1.     If possible, speak with the grantor of the Power of Attorney prior to that person becoming incapable. Discuss their wishes, assets, and where they are keeping their will. Continue these conversations after you begin acting as an attorney or guardian and encourage your loved one to participate, to the best of his or her abilities, in your decisions about their property.

2.     Review the Power of Attorney document. Often the Power of Attorney will stipulate whether there are any limitations on how you can manage the incapable person’s property.

3.     If you are a guardian for property, you must follow the court-approved Management and Guardianship Plans. If any material change is required to your Management Plan, you should prepare an amended Management Plan and submit it to the Public Guardian and Trustee for approval.

4.     Locate and review the incapable person’s Will. If property is specifically gifted in a will, it cannot be sold unless it is necessary to care for the incapable person.

5.     When you are named guardian or begin acting as an attorney, make a list of all the incapable person’s assets (whether solely or jointly owned). Assets include real estate, money, securities, investments, motor vehicles, other personal property, etc.

6.     Keep a record of all transactions you make on the incapable person’s behalf. It is important that you keep a copy of all receipts and bank statements. These can be maintained in a binder, or scanned into an electronic folder regularly. If maintaining these digitally, ensure that your files are backed up.

7.     Keep the incapable person’s financial accounts and transactions completely separate from your own.

8.     Consult regularly with the incapable person’s supportive family members and friends about decisions that you make with respect to the incapable person’s property.

9.     Most importantly, the incapable person’s comfort and well-being should guide each decision that you make with respect to their property. You are required to exercise your fiduciary duties diligently, with honesty and integrity, and in good faith for the incapable person’s benefit.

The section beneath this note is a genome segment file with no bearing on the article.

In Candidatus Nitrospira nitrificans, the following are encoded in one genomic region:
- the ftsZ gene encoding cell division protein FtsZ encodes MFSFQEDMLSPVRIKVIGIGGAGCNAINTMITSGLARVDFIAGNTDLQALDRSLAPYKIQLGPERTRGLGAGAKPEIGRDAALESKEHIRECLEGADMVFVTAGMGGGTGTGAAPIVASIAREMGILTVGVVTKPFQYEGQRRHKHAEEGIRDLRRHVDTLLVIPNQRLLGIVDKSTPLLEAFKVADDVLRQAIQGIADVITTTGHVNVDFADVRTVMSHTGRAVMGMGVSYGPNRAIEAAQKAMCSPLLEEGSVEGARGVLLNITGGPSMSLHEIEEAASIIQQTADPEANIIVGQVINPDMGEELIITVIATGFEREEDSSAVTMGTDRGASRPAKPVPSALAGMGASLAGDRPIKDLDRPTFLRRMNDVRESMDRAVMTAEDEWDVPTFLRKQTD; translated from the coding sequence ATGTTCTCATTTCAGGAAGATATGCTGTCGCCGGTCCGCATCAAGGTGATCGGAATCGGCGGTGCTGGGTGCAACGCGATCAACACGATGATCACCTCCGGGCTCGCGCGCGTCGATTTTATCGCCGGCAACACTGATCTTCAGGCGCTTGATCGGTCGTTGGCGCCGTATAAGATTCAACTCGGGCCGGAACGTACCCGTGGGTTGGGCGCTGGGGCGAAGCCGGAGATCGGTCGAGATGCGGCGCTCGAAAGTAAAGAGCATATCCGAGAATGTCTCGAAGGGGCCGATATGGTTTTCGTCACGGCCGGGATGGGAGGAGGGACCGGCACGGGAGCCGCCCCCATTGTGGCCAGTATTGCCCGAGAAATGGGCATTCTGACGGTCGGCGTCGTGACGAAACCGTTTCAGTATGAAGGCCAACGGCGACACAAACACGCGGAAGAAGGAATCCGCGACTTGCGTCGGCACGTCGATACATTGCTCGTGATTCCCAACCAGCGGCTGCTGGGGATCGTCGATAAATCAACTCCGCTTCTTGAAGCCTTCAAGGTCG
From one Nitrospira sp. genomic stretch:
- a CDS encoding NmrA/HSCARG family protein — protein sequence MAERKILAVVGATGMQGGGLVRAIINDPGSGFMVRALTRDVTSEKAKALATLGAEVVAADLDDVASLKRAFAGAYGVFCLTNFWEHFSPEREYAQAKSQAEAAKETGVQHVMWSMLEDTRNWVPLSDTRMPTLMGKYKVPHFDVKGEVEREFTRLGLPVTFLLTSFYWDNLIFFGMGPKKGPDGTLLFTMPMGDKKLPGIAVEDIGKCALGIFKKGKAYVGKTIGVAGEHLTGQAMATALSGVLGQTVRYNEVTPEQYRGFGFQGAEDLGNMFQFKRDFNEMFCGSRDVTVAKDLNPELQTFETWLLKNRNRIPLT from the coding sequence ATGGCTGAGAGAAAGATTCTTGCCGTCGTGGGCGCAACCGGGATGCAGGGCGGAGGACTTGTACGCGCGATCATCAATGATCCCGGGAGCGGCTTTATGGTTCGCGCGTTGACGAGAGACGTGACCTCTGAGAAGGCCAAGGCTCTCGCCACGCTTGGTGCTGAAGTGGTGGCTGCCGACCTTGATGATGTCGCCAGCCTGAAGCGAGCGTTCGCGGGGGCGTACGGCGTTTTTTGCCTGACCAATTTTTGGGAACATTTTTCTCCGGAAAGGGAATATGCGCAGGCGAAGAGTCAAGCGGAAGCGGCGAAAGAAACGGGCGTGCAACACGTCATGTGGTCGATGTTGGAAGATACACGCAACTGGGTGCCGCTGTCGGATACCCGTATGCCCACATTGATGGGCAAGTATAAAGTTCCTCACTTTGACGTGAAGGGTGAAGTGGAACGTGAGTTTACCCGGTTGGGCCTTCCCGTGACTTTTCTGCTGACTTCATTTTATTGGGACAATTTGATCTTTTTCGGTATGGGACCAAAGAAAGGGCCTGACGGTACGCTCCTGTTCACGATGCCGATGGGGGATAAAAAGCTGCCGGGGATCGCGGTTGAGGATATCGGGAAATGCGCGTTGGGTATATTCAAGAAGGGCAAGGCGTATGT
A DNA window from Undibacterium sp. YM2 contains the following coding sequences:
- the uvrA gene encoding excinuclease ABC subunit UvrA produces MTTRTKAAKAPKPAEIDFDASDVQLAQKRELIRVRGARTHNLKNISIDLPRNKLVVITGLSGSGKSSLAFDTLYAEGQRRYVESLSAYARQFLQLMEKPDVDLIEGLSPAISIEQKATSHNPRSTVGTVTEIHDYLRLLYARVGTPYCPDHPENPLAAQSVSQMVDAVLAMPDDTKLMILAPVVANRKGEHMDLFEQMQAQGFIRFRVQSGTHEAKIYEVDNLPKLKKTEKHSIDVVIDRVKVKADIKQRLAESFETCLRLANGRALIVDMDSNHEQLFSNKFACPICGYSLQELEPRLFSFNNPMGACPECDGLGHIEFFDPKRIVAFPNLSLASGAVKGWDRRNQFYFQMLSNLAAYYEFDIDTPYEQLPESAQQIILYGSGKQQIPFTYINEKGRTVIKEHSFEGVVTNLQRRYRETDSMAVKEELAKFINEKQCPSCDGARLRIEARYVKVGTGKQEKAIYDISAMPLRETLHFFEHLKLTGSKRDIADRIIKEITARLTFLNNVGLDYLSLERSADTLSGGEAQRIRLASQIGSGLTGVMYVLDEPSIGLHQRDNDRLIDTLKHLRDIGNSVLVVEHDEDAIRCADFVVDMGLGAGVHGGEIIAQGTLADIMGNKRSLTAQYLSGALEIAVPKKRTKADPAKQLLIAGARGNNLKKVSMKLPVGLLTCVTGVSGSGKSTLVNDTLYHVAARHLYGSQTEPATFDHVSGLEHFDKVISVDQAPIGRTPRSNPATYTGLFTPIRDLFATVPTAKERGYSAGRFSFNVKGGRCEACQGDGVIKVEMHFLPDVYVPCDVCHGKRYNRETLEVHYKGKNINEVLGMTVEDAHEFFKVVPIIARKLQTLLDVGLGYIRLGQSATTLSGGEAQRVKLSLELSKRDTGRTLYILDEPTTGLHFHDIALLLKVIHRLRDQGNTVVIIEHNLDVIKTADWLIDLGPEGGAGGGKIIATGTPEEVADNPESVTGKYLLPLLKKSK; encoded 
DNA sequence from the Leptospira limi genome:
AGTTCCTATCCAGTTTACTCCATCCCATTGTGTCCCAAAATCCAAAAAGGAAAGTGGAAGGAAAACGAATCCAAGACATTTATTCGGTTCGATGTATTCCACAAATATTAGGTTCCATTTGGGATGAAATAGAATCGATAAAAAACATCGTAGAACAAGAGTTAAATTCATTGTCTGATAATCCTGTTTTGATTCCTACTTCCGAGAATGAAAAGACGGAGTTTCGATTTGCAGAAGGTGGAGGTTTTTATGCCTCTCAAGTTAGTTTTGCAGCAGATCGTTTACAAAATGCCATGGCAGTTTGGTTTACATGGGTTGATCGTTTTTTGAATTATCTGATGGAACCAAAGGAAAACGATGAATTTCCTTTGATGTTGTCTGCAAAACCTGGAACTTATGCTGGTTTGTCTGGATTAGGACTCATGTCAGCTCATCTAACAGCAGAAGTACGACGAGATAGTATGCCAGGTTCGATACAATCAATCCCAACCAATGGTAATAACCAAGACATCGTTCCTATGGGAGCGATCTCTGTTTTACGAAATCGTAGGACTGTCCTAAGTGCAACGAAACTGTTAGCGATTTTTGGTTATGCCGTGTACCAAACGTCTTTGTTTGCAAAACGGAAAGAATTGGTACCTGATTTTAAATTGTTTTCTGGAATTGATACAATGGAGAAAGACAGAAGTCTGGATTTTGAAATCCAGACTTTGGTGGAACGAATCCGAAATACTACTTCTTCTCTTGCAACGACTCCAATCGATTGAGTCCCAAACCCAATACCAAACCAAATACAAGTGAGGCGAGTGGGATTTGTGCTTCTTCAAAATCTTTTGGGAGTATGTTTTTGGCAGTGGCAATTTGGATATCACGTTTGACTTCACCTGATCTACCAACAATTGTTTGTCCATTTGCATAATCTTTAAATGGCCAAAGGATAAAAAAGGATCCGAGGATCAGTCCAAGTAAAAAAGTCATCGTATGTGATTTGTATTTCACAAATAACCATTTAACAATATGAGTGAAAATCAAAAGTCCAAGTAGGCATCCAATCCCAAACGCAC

10.     You have a right to seek advice and direction from the court to deal with questions about your obligations, and the incapable person’s legal rights. This is not meant to displace your duty to make tough decisions as a substitute decision maker, but to provide you with judicial guidance in complex situations.


Rebecca Suggitt


Nothing contained in this post constitutes legal advice or establishes a solicitor-client relationship. If you have any questions regarding your legal rights or legal obligations, you should consult a lawyer. 


All of us at Casey & Moss are thrilled that our firm was voted as one of the Top 10 Wills, Trusts, and Estates Law Boutiques in Canada for 2023-2024. It is an honour to be recognized for a second time by our esteemed peers and colleagues in the Estates Bar.

Comments from referring lawyers and clients who participated in Canadian Lawyer’s survey spotlighted Casey & Moss’s strengths:

  • “Each partner is a strategic, intelligent and fantastic lawyer.”
  • “As a former client, I can attest to their quality of work and attention to their clients; they always strive for the best outcomes and are a head above the rest.”
  • “Superb client service, reasonable bills, zealous but settlement-oriented advocacy.”
  • “I was opposing counsel, and we efficiently resolved the issues for our clients. It was a pleasure to work with counsel, and what a rarity that is when you’re at opposite ends of the table.”

The firm distinguishes itself from others with its low staff turnover and a clear and concise purpose.

Click here to read the full article on Canadian Lawyer.